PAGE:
Using Professor Shimada’s work on automorphism groups of K3 surfaces as a starting point, we produced a generalized and fully automated implementation of the Borcherds’ method. This implementation uses process-based parallelism to compute a generating set of $\aut(X)$, a set containing representatives of all the orbits of smooth rational curves on $X$ and much more.

The only input data required consists of a Gram matrix of $S=\text{NS}(X)$, of an ample class, and vectors defining a primitive embedding of $S$ into a suitable ambient even hyperbolic lattice, as explained in the first point below.

## The Borcherds’ method

- Setting up the environment to execute the Borcherds’ method.
- Can the Borcherds’ method be applied to your K3 surface to obtain the automorphism group?
- Embedding update procedure.
- Computing $\text{Aut}(X)$ : Running the Poolized Borcherds’ method.

## Parallelism & The Borcherds’ method

- Process-based parallelism – Borcherds’ method & Pool
- Deploying the Poolized Borcherds’ method in parallel with
**PFB**/**APFB**– Part 1 - Deploying the Poolized Borcherds’ method in parallel with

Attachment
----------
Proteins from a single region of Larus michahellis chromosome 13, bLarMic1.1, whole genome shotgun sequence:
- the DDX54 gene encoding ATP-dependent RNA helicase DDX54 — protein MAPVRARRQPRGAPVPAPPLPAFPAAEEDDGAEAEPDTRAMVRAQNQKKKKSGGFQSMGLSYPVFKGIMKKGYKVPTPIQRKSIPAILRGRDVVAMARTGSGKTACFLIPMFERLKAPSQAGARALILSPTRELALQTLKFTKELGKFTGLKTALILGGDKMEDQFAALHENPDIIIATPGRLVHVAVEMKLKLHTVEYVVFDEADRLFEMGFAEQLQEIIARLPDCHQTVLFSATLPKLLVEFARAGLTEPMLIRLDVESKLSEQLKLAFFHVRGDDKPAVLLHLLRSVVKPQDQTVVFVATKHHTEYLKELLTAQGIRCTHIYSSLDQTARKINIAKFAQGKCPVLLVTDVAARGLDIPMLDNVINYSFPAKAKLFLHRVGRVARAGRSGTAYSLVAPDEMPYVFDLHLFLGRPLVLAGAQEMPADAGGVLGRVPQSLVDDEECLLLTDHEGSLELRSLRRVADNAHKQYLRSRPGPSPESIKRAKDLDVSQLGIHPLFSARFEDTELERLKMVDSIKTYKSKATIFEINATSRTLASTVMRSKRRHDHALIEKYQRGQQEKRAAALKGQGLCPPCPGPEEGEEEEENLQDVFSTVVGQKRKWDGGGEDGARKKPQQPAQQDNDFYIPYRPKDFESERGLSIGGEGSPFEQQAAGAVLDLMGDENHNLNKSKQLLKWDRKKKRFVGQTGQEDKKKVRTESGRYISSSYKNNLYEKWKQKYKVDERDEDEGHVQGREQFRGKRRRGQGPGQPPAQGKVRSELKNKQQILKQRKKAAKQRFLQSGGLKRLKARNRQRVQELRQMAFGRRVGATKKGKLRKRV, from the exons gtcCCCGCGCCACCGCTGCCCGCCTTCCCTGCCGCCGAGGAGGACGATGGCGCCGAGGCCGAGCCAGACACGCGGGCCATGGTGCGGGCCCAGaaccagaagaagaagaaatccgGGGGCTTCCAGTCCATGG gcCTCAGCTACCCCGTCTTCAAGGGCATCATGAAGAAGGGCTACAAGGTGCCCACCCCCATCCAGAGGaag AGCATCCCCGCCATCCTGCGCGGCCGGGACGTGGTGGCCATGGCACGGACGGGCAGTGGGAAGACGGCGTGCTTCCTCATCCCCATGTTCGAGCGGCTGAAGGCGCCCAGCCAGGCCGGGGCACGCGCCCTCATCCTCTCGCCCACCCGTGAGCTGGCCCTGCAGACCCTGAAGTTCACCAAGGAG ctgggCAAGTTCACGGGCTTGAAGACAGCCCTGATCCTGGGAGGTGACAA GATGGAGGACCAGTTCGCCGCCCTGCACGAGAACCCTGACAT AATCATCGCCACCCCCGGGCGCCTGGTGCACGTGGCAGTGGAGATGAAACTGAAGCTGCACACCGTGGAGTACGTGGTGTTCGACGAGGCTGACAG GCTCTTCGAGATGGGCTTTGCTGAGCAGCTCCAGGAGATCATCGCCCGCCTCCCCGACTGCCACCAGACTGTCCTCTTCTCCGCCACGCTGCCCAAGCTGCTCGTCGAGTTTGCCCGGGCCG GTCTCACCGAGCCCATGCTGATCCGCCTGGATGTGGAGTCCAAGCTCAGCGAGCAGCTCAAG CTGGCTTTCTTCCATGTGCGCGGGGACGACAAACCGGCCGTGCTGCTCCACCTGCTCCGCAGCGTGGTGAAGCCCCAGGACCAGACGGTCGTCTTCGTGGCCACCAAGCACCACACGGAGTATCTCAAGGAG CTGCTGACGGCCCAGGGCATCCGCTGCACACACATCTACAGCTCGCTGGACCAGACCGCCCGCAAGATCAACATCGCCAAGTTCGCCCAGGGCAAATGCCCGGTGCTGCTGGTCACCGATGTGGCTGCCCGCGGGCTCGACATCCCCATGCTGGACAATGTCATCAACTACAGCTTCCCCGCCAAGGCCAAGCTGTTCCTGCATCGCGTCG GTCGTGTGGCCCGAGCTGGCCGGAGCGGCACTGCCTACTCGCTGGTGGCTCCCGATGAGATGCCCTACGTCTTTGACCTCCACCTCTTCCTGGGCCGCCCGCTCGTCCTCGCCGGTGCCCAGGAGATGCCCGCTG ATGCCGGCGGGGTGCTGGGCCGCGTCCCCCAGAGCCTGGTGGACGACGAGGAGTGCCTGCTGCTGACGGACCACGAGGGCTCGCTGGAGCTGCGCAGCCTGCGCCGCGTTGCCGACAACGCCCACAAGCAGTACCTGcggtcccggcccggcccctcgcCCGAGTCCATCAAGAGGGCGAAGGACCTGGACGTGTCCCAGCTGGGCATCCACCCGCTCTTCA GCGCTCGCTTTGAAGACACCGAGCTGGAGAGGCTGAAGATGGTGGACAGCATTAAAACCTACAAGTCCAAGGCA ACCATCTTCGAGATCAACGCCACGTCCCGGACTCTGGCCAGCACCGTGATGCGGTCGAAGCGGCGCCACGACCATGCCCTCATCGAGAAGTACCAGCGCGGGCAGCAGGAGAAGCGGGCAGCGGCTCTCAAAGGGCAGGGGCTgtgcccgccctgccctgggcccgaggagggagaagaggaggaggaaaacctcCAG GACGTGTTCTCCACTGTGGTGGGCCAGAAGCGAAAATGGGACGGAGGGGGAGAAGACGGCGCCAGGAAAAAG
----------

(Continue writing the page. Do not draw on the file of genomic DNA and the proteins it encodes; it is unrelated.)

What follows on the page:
**PFB / APFB**– Part 2 - Enforcing the
**PFB / APFB**strategy for parallel deployment at the network level

Coming soon :

NB**: **The Poolized Borcherds’ method enforces parallelism at the level of the internal procedures of the Borcherds’ method. When we write *“towards a parallelized Borcherds’ method”*, we aim for also enforcing parallelism at the level of the Borcherds’ method itself: That is, parallelizing the exploration & processing of the chamber structure, while remaining able to make use of parallelism within the method, i.e. at the level of its core components, like in our Poolized implementation of the Borcherds’ method which takes advantage of process-based parallelism. We fulfill this goal by enforcing our **PFB / APFB **strategy.